Gambling revenues create dangerous precedents


Recently I read in the National Catholic Register that 18 Canadian Church leaders, representing most of the major Church bodies in their country, had sent a joint letter to their government calling for an independent review of state-sponsored gambling in Canada.

The Church leaders called for “a moratorium on gambling expansion until such time as a public review has been completed and policy recommendations have been enacted.” Their letter was not prompted by any outright rejection of gambling as evil because their particular churches do not believe this but on what they believe is happening in Canada because of state-sponsored gambling as it now exists. As a result of a study they had commissioned earlier, they have concluded that “state-sponsored gambling is bad public policy, bad economics and bad public morality.”

When I read this article, I thought that this is advice that we in South Carolina need to hear and heed since according to what we read and hear in the media too many of our citizens seem determined to “catch up” with Georgia and other states that have turned to state-sponsored gambling to raise revenues to run government.

Yes, many of our political leaders, in both parties, are telling us of the good that is being done with revenue from video poker machines and legalized bingo, revenue that would be cut back if these games of chance are not allowed to continue operating. They too often do not tell us the “horror stories” about problem gamblers wasting money that should have been spent for food or rent for themselves and their families.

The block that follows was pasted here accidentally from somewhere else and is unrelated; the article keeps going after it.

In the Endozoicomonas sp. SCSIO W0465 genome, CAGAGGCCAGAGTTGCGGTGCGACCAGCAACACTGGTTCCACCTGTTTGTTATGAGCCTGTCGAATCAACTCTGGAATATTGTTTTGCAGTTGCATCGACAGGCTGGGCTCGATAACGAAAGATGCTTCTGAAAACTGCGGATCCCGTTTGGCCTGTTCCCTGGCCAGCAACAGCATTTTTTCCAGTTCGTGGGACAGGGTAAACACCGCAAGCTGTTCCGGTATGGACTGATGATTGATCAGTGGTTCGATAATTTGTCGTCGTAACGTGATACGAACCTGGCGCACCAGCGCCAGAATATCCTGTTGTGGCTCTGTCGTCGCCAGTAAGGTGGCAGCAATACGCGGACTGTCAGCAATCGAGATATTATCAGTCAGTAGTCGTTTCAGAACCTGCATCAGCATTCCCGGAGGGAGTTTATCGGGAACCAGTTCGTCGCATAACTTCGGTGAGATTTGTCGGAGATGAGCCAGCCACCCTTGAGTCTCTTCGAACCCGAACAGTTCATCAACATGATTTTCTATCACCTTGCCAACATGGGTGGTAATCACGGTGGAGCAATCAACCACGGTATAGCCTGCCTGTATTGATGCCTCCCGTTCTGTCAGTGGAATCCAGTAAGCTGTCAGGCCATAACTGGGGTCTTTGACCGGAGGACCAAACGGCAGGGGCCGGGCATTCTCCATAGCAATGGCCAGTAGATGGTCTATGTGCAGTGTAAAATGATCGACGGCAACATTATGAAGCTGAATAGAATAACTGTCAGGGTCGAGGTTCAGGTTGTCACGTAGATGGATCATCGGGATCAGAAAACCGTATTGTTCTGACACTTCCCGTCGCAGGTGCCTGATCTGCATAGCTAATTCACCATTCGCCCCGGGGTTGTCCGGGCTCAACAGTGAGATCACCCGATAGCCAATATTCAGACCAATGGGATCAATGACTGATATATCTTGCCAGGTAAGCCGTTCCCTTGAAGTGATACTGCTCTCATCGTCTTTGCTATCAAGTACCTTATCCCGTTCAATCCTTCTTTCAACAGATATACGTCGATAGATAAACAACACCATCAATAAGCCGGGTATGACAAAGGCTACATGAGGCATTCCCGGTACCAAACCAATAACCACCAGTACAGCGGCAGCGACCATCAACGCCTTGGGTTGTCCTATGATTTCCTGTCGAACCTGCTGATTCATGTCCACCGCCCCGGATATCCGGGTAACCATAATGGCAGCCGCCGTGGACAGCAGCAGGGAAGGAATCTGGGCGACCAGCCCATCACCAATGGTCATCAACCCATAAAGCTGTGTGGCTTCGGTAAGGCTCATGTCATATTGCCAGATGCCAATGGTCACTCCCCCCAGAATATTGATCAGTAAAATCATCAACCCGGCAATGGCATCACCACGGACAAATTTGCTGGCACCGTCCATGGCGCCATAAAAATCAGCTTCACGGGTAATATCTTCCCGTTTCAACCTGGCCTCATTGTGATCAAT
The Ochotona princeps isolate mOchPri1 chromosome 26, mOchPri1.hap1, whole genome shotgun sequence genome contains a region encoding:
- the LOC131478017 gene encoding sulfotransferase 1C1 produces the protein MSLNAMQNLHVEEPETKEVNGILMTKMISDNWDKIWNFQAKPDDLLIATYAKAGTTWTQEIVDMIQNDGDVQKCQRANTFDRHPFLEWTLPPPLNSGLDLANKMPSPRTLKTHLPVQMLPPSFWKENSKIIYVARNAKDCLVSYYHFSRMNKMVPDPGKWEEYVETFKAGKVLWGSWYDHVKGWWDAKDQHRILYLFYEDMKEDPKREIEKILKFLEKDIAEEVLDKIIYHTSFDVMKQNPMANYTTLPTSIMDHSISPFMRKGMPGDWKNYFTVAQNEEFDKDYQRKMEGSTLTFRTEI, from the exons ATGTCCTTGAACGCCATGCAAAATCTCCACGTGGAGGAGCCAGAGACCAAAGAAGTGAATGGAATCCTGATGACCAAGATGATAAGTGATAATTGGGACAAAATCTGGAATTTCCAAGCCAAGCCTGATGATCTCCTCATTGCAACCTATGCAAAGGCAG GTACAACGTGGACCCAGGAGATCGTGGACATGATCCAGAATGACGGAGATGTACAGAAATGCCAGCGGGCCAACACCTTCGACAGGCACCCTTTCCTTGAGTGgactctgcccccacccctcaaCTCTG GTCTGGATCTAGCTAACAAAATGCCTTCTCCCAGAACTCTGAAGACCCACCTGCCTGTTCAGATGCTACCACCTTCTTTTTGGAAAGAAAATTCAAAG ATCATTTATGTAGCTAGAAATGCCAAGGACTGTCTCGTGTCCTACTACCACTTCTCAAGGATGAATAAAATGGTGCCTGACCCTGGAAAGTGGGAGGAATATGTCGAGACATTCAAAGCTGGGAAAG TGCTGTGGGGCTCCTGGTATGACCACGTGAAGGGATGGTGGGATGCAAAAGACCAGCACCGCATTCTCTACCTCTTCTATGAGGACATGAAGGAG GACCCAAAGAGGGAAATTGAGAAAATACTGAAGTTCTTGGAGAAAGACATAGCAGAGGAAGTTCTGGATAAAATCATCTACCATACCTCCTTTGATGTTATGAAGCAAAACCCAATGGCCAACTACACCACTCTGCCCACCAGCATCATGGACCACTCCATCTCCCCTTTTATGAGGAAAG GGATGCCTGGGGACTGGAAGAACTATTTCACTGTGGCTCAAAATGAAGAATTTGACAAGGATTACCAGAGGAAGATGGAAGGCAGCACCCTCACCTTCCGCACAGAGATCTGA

But “catching up” with the other states that raise considerable revenue through state-sponsored gambling is a more serious problem. In South Carolina the state government would not just allow gambling, but would promote it as other states do with their lotteries. The reason for this is obvious. The more people who play the lottery, the more revenue the state will take in.

As the state becomes more dependent on revenue from gambling, the more it will encourage its citizens to obtain their fortune not the old-fashioned way by working for it, but by “investing” all the funds they can scrape up even rent and food money in buying the winning ticket. What effect will this state-sponsored promotion of gambling have on society? We don’t have to guess. As the Church leaders in Canada suggest, we just have to read studies already made or have another objective study made.

Many already complain that as taxpayers we should be concerned with the need and greed of our political leaders for more and more money. They seem to be hearing the message by promising not to raise taxes even on those who could afford to pay more than they do now. But human decency demands that we not allow them to raise money on the weaknesses of others. This is what happens when so called “sin taxes” are raised supposedly to curb undesirable practices but in fact to raise revenue. With state-sponsored gambling South Carolina will be promoting gambling that can be a serious problem for too many of our fellow citizens.

The Canadian Church leaders wrote: “We understand that it will be difficult for governments to overcome their dependency on gambling-generated revenues. But we do believe it possible.” May we in South Carolina not become more dependent on such funds. Government needs to be funded the old-fashioned way, that is by political leaders convincing us that a program’s government funding is necessary and therefore should be funded by taxpayers.

Msgr. Thomas R. Duffy is pastor of St. Michael Church in Garden City and is dean of the Pee Dee Deanery.